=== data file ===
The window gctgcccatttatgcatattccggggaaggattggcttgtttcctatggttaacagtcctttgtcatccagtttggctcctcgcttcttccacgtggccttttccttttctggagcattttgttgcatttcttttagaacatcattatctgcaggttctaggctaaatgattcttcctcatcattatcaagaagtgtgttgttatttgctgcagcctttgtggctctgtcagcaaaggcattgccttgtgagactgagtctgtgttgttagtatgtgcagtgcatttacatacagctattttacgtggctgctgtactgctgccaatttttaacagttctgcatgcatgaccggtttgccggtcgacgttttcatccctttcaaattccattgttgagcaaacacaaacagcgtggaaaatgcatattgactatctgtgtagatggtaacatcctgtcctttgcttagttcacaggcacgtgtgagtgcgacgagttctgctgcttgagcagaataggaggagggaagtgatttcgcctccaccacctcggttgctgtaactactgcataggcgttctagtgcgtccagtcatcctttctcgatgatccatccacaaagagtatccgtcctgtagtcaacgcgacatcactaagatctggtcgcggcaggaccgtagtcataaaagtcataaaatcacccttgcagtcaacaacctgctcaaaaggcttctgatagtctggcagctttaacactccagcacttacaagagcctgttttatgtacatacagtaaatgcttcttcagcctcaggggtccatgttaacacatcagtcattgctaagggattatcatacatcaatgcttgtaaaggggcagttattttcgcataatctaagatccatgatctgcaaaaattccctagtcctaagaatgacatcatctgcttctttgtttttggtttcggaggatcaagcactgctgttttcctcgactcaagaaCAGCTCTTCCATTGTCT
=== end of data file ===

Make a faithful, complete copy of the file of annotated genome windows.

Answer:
The window gctgcccatttatgcatattccggggaaggattggcttgtttcctatggttaacagtcctttgtcatccagtttggctcctcgcttcttccacgtggccttttccttttctggagcattttgttgcatttcttttagaacatcattatctgcaggttctaggctaaatgattcttcctcatcattatcaagaagtgtgttgttatttgctgcagcctttgtggctctgtcagcaaaggcattgccttgtgagactgagtctgtgttgttagtatgtgcagtgcatttacatacagctattttacgtggctgctgtactgctgccaatttttaacagttctgcatgcatgaccggtttgccggtcgacgttttcatccctttcaaattccattgttgagcaaacacaaacagcgtggaaaatgcatattgactatctgtgtagatggtaacatcctgtcctttgcttagttcacaggcacgtgtgagtgcgacgagttctgctgcttgagcagaataggaggagggaagtgatttcgcctccaccacctcggttgctgtaactactgcataggcgttctagtgcgtccagtcatcctttctcgatgatccatccacaaagagtatccgtcctgtagtcaacgcgacatcactaagatctggtcgcggcaggaccgtagtcataaaagtcataaaatcacccttgcagtcaacaacctgctcaaaaggcttctgatagtctggcagctttaacactccagcacttacaagagcctgttttatgtacatacagtaaatgcttcttcagcctcaggggtccatgttaacacatcagtcattgctaagggattatcatacatcaatgcttgtaaaggggcagttattttcgcataatctaagatccatgatctgcaaaaattccctagtcctaagaatgacatcatctgcttctttgtttttggtttcggaggatcaagcactgctgttttcctcgactcaagaaCAGCTCTTCCATTGTCT